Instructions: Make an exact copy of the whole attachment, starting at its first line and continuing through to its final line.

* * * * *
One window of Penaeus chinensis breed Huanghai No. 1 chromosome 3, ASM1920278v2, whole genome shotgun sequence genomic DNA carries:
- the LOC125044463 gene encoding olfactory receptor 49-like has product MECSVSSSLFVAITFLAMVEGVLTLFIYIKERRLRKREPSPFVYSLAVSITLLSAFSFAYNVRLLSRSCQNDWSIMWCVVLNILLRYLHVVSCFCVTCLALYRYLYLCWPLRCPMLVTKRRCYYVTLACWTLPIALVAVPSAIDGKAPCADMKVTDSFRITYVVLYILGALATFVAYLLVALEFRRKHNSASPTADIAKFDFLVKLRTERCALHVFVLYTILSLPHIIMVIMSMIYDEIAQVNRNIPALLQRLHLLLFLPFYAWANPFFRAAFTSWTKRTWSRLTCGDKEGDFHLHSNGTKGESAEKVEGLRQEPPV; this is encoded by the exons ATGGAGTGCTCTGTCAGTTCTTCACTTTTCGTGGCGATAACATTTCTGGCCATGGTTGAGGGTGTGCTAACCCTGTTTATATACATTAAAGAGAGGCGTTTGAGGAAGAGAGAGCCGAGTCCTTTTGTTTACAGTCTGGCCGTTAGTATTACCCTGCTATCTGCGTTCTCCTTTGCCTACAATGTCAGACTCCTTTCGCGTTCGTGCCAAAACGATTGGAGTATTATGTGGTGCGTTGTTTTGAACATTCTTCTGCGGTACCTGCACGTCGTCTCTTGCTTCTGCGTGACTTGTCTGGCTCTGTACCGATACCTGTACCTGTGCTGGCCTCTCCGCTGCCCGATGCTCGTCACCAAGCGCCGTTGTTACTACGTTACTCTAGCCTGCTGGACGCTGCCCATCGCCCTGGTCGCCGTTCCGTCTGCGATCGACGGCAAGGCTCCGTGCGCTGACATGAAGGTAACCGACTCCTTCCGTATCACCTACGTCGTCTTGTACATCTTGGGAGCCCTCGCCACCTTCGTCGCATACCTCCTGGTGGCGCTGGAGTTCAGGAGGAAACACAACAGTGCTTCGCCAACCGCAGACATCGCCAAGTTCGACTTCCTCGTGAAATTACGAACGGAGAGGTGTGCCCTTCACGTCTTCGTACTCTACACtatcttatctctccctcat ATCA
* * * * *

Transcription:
One window of Penaeus chinensis breed Huanghai No. 1 chromosome 3, ASM1920278v2, whole genome shotgun sequence genomic DNA carries:
- the LOC125044463 gene encoding olfactory receptor 49-like has product MECSVSSSLFVAITFLAMVEGVLTLFIYIKERRLRKREPSPFVYSLAVSITLLSAFSFAYNVRLLSRSCQNDWSIMWCVVLNILLRYLHVVSCFCVTCLALYRYLYLCWPLRCPMLVTKRRCYYVTLACWTLPIALVAVPSAIDGKAPCADMKVTDSFRITYVVLYILGALATFVAYLLVALEFRRKHNSASPTADIAKFDFLVKLRTERCALHVFVLYTILSLPHIIMVIMSMIYDEIAQVNRNIPALLQRLHLLLFLPFYAWANPFFRAAFTSWTKRTWSRLTCGDKEGDFHLHSNGTKGESAEKVEGLRQEPPV; this is encoded by the exons ATGGAGTGCTCTGTCAGTTCTTCACTTTTCGTGGCGATAACATTTCTGGCCATGGTTGAGGGTGTGCTAACCCTGTTTATATACATTAAAGAGAGGCGTTTGAGGAAGAGAGAGCCGAGTCCTTTTGTTTACAGTCTGGCCGTTAGTATTACCCTGCTATCTGCGTTCTCCTTTGCCTACAATGTCAGACTCCTTTCGCGTTCGTGCCAAAACGATTGGAGTATTATGTGGTGCGTTGTTTTGAACATTCTTCTGCGGTACCTGCACGTCGTCTCTTGCTTCTGCGTGACTTGTCTGGCTCTGTACCGATACCTGTACCTGTGCTGGCCTCTCCGCTGCCCGATGCTCGTCACCAAGCGCCGTTGTTACTACGTTACTCTAGCCTGCTGGACGCTGCCCATCGCCCTGGTCGCCGTTCCGTCTGCGATCGACGGCAAGGCTCCGTGCGCTGACATGAAGGTAACCGACTCCTTCCGTATCACCTACGTCGTCTTGTACATCTTGGGAGCCCTCGCCACCTTCGTCGCATACCTCCTGGTGGCGCTGGAGTTCAGGAGGAAACACAACAGTGCTTCGCCAACCGCAGACATCGCCAAGTTCGACTTCCTCGTGAAATTACGAACGGAGAGGTGTGCCCTTCACGTCTTCGTACTCTACACtatcttatctctccctcat ATCA